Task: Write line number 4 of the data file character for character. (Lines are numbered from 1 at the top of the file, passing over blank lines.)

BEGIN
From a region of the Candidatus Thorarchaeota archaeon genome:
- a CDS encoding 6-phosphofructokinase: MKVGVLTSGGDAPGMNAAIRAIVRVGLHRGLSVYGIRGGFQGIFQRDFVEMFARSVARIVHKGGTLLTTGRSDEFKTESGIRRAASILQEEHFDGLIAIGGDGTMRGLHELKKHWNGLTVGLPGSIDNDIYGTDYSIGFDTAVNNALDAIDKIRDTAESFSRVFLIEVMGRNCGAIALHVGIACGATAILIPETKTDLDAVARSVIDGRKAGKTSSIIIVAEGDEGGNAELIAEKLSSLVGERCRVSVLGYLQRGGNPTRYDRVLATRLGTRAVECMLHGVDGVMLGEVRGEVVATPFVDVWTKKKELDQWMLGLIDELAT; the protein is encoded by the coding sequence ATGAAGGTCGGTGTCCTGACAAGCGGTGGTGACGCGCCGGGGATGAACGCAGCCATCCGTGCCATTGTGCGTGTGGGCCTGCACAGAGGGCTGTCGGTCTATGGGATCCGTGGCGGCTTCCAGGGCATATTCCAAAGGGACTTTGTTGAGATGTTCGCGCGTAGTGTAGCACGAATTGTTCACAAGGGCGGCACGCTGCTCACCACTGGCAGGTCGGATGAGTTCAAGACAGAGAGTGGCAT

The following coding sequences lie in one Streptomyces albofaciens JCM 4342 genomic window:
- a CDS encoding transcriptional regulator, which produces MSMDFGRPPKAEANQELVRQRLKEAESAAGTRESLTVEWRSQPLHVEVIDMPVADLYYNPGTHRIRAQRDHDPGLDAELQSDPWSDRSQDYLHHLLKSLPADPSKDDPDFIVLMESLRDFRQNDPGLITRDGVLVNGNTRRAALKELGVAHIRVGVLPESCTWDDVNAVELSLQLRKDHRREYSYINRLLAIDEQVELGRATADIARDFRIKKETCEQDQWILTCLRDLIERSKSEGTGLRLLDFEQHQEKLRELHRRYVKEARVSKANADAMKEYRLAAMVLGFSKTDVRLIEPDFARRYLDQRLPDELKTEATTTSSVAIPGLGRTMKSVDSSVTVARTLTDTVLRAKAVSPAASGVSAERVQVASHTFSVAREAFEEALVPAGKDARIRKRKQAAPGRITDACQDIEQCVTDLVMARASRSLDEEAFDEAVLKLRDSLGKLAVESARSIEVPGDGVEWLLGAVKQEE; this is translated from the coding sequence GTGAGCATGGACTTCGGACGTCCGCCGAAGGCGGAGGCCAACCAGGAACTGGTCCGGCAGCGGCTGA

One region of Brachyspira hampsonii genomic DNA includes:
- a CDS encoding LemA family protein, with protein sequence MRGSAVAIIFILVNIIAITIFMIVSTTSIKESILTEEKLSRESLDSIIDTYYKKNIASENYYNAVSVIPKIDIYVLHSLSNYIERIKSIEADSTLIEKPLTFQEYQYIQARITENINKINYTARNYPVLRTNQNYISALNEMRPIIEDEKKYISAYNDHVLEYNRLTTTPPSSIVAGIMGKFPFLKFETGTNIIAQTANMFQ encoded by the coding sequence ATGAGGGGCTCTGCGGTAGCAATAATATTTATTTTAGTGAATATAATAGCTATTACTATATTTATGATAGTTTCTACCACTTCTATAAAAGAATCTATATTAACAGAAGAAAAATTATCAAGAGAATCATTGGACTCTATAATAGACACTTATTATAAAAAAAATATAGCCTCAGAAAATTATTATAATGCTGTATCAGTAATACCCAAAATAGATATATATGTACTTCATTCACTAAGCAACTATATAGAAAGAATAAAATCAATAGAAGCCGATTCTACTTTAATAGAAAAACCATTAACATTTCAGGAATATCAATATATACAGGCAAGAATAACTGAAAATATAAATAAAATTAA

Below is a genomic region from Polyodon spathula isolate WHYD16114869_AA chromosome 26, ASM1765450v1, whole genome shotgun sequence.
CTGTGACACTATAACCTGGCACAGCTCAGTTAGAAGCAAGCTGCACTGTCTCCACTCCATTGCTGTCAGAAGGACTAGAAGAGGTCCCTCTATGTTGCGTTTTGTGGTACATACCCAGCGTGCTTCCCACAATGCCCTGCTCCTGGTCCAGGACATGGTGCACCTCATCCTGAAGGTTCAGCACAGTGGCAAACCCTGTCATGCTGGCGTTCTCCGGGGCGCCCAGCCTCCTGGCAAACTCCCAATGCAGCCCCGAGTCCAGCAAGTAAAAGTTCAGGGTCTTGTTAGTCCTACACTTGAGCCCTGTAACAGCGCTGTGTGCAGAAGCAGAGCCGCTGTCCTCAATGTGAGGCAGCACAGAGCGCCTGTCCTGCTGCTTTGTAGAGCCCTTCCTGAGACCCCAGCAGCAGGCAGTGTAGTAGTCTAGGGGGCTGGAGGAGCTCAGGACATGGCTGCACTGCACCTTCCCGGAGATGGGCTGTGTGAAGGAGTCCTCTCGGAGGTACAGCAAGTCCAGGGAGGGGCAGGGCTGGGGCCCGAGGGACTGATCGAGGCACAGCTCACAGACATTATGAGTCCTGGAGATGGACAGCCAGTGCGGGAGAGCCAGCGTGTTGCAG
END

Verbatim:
- a CDS encoding transcriptional regulator, which produces MSMDFGRPPKAEANQELVRQRLKEAESAAGTRESLTVEWRSQPLHVEVIDMPVADLYYNPGTHRIRAQRDHDPGLDAELQSDPWSDRSQDYLHHLLKSLPADPSKDDPDFIVLMESLRDFRQNDPGLITRDGVLVNGNTRRAALKELGVAHIRVGVLPESCTWDDVNAVELSLQLRKDHRREYSYINRLLAIDEQVELGRATADIARDFRIKKETCEQDQWILTCLRDLIERSKSEGTGLRLLDFEQHQEKLRELHRRYVKEARVSKANADAMKEYRLAAMVLGFSKTDVRLIEPDFARRYLDQRLPDELKTEATTTSSVAIPGLGRTMKSVDSSVTVARTLTDTVLRAKAVSPAASGVSAERVQVASHTFSVAREAFEEALVPAGKDARIRKRKQAAPGRITDACQDIEQCVTDLVMARASRSLDEEAFDEAVLKLRDSLGKLAVESARSIEVPGDGVEWLLGAVKQEE; this is translated from the coding sequence GTGAGCATGGACTTCGGACGTCCGCCGAAGGCGGAGGCCAACCAGGAACTGGTCCGGCAGCGGCTGA